One standard method of converting gray level pixel values to binary level pixel values is through the use of dithering or halftoning processes. In such arrangements, over a given area having a number of gray pixels therein, each pixel value of an array of gray level pixels within the area is compared to one of a set of preselected thresholds (the thresholds are stored as a dither matrix and the repetitive pattern generated by this matrix is considered a halftone cell) as taught, for example, in U.S. Pat. No. 4,149,194 to Holladay. The effect of such an arrangement is that, for an area where the image is gray, some of the thresholds within the dither matrix will be exceeded, i.e. the image value at that specific location is larger than the value stored in the dither matrix for that same location, while others are not. In the binary case, the pixels or cell elements for which the thresholds are exceeded might be printed as black, while the remaining elements are allowed to remain white, dependent on the actual physical quantity described by the data. The effect of the distribution of black and white over the halftone cell is integrated by the human eye as gray. Dithering or halftoning presents problems, however, in that the amount of gray within an original image is not maintained exactly over an area, because the finite number of elements inside each dither matrix-and therefore halftone cell--only allows the reproduction of a finite number of gray levels, i.e. number of elements in the cell plus one, or less. The error arising from the difference between the output pixel value and the actual gray level pixel value at any particular cell is simply thrown away. This results in a loss of image information. In particular, dithering introduces coarse quantization artifacts which are visible in the image areas where the scene has little variation. This is also known as "banding", and is caused by the limited number of output gray levels available. The "banding" artifacts generally increase with decreasing cell size, which is identical to a decrease in the number of levels that can be represented by the halftone cell.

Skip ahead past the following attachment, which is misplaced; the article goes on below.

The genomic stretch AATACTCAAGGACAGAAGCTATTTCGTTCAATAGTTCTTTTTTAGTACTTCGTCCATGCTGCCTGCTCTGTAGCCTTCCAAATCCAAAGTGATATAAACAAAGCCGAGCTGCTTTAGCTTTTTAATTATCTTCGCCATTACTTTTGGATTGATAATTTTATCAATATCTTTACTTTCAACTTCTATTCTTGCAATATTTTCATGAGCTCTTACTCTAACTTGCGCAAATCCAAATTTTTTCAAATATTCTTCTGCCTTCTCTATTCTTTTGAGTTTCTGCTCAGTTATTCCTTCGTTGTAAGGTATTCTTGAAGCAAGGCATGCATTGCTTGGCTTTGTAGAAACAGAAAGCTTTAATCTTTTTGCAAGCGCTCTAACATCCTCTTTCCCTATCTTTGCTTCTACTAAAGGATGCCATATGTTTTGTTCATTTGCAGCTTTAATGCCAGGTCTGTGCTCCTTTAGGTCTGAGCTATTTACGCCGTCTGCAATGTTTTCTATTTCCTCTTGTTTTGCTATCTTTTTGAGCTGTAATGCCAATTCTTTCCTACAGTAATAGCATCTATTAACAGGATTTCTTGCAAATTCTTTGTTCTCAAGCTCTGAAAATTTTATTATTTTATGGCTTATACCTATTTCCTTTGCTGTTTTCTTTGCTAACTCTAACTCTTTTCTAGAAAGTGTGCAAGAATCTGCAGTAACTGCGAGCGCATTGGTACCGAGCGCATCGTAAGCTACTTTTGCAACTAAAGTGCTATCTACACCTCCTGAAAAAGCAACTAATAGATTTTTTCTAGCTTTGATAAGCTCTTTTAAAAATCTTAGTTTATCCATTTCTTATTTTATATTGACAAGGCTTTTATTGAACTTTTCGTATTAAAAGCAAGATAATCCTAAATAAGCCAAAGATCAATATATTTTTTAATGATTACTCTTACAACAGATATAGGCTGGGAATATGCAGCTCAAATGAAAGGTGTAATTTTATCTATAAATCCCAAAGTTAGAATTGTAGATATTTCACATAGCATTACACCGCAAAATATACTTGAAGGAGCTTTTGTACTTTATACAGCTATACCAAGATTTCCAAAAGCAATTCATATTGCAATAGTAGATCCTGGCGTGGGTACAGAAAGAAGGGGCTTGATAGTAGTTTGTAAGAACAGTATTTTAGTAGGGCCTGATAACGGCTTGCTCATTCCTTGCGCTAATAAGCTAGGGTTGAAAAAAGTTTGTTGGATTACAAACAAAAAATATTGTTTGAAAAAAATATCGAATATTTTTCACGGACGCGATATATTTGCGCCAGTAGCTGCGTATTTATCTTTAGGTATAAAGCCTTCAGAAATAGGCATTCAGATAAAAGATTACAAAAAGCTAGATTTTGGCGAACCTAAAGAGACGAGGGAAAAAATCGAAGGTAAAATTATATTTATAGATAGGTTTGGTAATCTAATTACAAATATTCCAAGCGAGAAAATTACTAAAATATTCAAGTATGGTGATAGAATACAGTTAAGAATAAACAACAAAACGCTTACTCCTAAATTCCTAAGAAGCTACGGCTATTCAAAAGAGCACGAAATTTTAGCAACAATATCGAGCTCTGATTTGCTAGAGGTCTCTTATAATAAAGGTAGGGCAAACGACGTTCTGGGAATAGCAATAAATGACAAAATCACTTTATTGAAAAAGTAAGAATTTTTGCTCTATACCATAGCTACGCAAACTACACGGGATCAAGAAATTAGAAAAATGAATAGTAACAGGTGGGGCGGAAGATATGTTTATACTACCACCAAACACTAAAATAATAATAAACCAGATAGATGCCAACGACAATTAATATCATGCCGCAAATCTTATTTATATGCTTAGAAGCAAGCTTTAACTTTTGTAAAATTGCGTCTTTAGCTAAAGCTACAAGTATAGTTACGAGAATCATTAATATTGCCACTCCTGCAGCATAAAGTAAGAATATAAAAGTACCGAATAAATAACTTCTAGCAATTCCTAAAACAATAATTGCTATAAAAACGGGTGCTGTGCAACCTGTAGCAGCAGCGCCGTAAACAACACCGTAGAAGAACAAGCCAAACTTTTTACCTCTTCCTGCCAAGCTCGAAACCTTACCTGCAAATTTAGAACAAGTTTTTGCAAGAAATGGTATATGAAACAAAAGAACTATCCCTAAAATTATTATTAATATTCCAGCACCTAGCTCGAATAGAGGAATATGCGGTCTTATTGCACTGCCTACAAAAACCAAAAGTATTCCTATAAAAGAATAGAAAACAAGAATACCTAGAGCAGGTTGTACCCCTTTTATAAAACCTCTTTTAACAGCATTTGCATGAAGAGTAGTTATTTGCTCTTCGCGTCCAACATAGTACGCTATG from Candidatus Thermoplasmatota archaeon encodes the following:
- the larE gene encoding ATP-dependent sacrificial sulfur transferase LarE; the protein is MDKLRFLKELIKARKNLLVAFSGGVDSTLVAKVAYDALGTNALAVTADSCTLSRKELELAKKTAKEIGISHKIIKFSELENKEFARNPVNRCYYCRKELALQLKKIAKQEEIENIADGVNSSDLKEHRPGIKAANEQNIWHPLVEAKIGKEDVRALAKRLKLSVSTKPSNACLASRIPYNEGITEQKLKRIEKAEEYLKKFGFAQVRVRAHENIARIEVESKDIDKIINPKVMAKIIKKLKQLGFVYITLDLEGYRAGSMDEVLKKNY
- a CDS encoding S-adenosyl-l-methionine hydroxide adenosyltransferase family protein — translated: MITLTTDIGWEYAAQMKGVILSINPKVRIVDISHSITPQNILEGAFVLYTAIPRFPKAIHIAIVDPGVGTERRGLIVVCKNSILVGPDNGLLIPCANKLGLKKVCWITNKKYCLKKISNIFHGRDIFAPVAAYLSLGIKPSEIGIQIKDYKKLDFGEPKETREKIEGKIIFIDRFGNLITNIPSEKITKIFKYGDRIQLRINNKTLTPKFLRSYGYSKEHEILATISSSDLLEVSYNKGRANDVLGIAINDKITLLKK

In the ARIES (Alias Reduction and Image Enhancement System) method of halftone reproduction, described by P. Roetling in "Halftone Method With Edge Enhancement and Moire' Suppression," J. Opt. Soc. Amer. Vol. 66, No. 10, pp. 985-989, October, 1976, image information initially has a set of halftone screen values for a cell added to the information. A uniform threshold value is applied to the screened information, to produce an output value. The average gray value over the cell area of the input image is compared to the average gray value over the cell area of the output image. See, also, U.S. Pat. No. 4,051,436 to Roetling and U.S. Pat. No. 4,633,327 to Roetling. In this way, the error between original and output is minimized over each halftone cell. The banding artifact, however, is not reduced.